88 Groups Call on Donors to Cease Support to Bridge International
Monrovia – Bridge International Academy has come under scrutiny in five countries including Liberia for “lack of transparency, poor labour conditions, and non-respect of the rule of law in host countries.”
Report by Alpha Daffae Senkpeni – [email protected]
The for-profit private education company, which runs over 500 schools in Kenya, Liberia, Nigeria, Uganda, and India, has often come under fire for its business module, which critics claim leaves behind minimum impact for host countries.
There are also concerns documented by several independent sources highlighting higher costs than those advertised by the company.
They also complain about the firm’s failure to register schools; its use of unapproved curriculum, failure to meet teacher certification requirements, and discriminatory impacts.
Bridge Faces International Criticism
The firm now faces international pressure after 88 civil society organizations “urged investors to cease their support” to the company.
There are also concerns from the United Nations, the African Commission on Human and Peoples’ Rights and the UK Parliament’s International Development Committee.
They have also expressed specific concerns about Bridge’s performance, citing the quality of education, relationship with governments, lack of compliance with government regulations, and high cost of fees.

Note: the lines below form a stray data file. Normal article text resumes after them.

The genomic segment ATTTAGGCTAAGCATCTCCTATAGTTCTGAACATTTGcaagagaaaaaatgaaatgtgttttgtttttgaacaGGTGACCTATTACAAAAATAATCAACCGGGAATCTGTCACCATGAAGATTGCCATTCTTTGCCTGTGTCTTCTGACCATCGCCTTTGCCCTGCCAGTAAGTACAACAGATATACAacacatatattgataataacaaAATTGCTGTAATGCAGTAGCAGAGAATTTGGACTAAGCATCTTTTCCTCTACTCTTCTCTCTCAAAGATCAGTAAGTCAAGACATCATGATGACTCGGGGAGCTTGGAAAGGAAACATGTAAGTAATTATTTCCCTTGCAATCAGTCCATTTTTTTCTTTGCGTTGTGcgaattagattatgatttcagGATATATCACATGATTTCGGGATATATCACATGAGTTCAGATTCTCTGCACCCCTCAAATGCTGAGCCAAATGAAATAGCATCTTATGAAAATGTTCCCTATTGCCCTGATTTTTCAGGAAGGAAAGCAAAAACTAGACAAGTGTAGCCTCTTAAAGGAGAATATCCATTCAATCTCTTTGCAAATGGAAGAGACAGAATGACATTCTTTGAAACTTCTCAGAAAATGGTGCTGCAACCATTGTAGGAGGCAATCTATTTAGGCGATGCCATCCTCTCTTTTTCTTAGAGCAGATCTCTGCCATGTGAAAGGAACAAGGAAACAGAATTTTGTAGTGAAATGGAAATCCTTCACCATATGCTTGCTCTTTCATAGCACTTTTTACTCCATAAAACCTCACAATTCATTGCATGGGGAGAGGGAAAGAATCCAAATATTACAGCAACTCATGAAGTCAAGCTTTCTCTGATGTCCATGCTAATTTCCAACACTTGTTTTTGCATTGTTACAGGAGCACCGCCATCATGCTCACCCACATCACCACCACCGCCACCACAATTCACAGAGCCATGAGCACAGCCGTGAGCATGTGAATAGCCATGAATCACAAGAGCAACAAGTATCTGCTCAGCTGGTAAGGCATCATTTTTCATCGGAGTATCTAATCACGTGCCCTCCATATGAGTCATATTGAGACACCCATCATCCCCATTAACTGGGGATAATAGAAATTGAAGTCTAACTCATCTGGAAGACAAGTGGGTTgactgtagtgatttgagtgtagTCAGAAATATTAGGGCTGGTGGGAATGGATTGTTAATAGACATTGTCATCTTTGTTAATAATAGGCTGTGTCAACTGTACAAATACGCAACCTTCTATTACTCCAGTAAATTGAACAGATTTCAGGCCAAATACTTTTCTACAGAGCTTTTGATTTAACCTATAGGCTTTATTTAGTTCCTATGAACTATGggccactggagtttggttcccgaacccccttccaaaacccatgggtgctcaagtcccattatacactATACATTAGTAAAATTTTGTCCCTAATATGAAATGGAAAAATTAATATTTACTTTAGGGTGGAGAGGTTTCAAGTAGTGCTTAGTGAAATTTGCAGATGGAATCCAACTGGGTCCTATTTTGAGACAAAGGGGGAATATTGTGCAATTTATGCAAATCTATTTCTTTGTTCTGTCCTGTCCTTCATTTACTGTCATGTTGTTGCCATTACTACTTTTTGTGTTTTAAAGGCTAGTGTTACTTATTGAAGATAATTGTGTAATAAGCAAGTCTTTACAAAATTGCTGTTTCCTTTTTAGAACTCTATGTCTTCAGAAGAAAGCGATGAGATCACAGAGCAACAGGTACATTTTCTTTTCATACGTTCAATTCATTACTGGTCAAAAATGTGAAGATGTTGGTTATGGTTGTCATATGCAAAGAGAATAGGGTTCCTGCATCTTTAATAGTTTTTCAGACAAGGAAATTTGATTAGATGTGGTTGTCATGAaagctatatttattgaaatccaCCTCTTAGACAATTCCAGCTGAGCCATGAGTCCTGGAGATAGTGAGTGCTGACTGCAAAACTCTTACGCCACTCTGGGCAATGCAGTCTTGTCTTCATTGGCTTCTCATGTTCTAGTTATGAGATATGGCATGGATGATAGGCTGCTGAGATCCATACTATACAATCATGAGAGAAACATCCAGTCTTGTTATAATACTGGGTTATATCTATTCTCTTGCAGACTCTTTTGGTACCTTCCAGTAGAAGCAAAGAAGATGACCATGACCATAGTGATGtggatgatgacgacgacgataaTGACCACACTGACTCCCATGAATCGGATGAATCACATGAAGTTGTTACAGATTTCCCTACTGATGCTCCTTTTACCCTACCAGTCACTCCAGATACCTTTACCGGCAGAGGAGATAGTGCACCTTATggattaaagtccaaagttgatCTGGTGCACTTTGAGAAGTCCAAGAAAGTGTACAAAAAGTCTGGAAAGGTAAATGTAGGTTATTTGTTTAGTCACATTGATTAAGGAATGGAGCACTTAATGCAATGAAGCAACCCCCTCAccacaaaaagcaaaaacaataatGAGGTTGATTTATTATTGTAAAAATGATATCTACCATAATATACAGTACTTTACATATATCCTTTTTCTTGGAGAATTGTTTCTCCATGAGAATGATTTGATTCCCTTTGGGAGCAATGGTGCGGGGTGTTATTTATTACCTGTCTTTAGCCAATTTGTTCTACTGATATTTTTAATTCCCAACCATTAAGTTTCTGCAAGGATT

Bridge investors are notable private investors including Omidyar Network, the Zuckerberg Education Ventures, and Bill Gates to public State agencies.
In their joint statement released on March 1, the 88 organizations said they were calling investors’ attention to a “series of concerning practices by BIA and the associated legal and reputational risks they incur”.
According to the release, the firm lack of transparency, poor labour conditions, and non-respect of the rule of law in host countries are all alarming issues.
The organizations accused the firm of “acting in defiance of the law and have a negative impact on the right to education of thousands of children” in Africa and other regions.
In Uganda, the education ministry has closed Bridge schools in the country because it failed to meet minimum educational, health and safety standards, following an 18-months negotiation with the company.
“The Government of Uganda has been negotiating with Bridge International Academies and giving them time to comply with the law.”
“But Bridge has failed to meet basic standards and deliver on their promises, and the Government is currently closing illegal schools,” said Salima Namusobya of the Initiative for Social and Economic Rights in Uganda, as quoted in the press statement.
“Yet, the company is still supported by investors abroad that would never accept such a situation in their own country. Investors will be complicit in this disaster if they do not remove their support,”
“Private investors do have a role to play in improving education infrastructure and services. However, this does not mean that they can violate our laws and standards and treat their teachers or parents in an undignified and disrespectful manner,” added Linda Oduor-Noah of the East African Centre for Human Rights in Kenyan.